The main gripe I have with this set is the way it is arranged.  First off, this isn't a season set.  Why not?  Haven't consumers voted overwhelmingly with their wallets that they want entire seasons of shows that they like???  The set begins by skipping the first three episodes, pilots that were aired about half a year before the first season started.  They do however include the first six episodes from season one.  So far so good.  After that however, this set starts skipping around, presenting four shows from season 2, but not in the order that they aired.

Okay, so they're going for a 'best of' set maybe.  Well if that's the case, why did they include two clip shows?  Originally airing as "specials", these two shows are filled with clips from the first two seasons that are arranged around a common theme.  The problem is that a good number of these clips come from shows included in this collection.  Why?  The best thing would have been to put the best 12 episodes in this collection (barring season sets of course) but including rather lame clip shows is a bit of an insult.

This set contains the following episodes:

S1E1 - Ice Bullet, Exploding Toilet, Who Gets Wetter in the Rain, Runners or Walkers?
S1E2 - Cell Phone Destruction, Do Silicone Breasts Expand, Can a CD-ROM Shatter in a fast drive?
S1E3 - Barrel of Bricks, Peeing on the Third Rail, Eel Skin Wallet Ruining Credit Cards
S1E4 - Penny Drop, Deadly Microwaves, Radio Tooth Fillings
S1E5 - Hammer Bridge Drop, Buried Alive, Cola Myths
S1E6 - Lightning Strikes Tongue Piercing, Tree Cannon, Beat the Breath Test
S2E19 - Killer Brace Position
S2E15 - Cooling a six pack
S2E14 - Is Yawning Contagious?
Special 7 - Hollywood on Trial
S2E16 - Son of a Gun
Special 5 - Shop Till You Drop

The DVD:

This four disc set comes in a clear single width DVD case.  There are two discs on each side of the case overlapping each other.  I really dislike this style of case and wish that they had used an inner leaf to hold a pair of the discs.  Taking out one disc to get to the bottom one can be a pain.  There isn't an insert but the cover is reversible.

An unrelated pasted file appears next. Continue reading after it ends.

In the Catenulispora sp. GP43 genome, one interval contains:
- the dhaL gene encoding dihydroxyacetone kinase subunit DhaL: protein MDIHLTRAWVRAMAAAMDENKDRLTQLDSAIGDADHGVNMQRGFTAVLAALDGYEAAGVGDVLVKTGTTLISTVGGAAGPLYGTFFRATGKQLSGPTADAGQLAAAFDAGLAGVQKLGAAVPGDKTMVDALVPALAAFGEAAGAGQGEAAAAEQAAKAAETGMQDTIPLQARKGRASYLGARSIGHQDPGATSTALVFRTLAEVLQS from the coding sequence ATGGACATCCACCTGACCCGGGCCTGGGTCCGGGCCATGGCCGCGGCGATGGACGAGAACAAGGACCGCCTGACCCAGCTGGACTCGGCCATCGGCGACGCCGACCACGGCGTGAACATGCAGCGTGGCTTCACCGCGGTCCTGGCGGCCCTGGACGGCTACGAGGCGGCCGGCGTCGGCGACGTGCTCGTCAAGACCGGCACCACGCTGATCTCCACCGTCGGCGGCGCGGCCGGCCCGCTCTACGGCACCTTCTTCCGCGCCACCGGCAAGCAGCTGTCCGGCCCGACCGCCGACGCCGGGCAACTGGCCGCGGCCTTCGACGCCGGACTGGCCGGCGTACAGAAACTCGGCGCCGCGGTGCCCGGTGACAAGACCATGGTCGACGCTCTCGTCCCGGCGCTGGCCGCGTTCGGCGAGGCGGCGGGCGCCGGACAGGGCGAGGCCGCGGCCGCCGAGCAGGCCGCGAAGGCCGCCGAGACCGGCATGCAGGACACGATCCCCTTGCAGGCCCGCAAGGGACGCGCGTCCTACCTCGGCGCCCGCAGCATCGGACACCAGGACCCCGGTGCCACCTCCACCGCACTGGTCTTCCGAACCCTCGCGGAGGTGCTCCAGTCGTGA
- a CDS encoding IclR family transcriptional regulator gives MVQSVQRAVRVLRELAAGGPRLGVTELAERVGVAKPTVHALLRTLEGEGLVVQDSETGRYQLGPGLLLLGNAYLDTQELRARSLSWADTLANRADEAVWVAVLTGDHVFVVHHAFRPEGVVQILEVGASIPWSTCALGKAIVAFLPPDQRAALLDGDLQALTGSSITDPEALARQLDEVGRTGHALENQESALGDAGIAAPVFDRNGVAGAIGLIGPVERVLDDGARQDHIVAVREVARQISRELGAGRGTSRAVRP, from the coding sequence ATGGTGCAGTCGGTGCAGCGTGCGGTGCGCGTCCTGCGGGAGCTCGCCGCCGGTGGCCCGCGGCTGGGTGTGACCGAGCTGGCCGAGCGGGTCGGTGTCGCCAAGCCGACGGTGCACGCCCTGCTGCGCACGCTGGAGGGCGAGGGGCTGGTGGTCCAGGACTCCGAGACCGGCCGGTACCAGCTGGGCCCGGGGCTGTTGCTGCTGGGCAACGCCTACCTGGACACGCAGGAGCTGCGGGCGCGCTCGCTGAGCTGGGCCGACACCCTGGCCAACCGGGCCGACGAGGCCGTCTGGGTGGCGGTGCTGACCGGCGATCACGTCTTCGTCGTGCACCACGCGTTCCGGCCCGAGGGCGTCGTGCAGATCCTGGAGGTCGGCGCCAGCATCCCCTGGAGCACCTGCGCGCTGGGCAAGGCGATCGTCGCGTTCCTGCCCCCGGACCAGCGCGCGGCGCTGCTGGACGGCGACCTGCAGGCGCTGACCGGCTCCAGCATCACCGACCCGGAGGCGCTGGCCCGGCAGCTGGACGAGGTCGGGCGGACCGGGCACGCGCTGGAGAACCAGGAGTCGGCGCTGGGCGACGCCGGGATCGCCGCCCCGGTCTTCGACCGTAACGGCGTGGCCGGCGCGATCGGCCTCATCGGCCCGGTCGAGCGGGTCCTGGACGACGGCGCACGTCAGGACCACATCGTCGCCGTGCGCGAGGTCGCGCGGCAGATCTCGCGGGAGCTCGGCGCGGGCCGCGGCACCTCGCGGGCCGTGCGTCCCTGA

The stereo soundtrack is fine but not outstanding.  The show isn't recorded under optimal conditions, it's more like a documentary than a movie, and sometimes a comment or two is hard to hear.  The explosions and crashes don't have the punch that I was hoping they would either, but that's not too surprising given the origins of the show.  There are no subtitles.


The 1.78:1 image is enhanced for widescreen displays and looks good.  As was mentioned in the audio section, this show isn't recorded on a set but in a workshop and the lighting and filming conditions aren't always optimal.  Even so, the program looks good.  There are some digital defects, a bit of aliasing and some minor blocking, but nothing too great.  The image quality is very acceptable for a show of this type.


I was a bit disappointed in the bonus features.  The only extra is the hour long episode Mythbusters:  Revealed.  The DVD case states that this has never been shown on the Discovery Channel, but more than one episode guide lists it as appearing on April 27, 2005.  This is a behind the scenes look at the show, and includes some funny outtakes as well as interviews with the cast.  It's a great episode; I just wish they had included more.

Final Thoughts:

This is a really fun show, and if it gets people thinking about some things they've always taken as fact, so much the better.  The program itself gets a very strong recommendation, but this set only rates a Rental since it's not a season set and includes two clip shows that repeat a lot that is available elsewhere on the disc.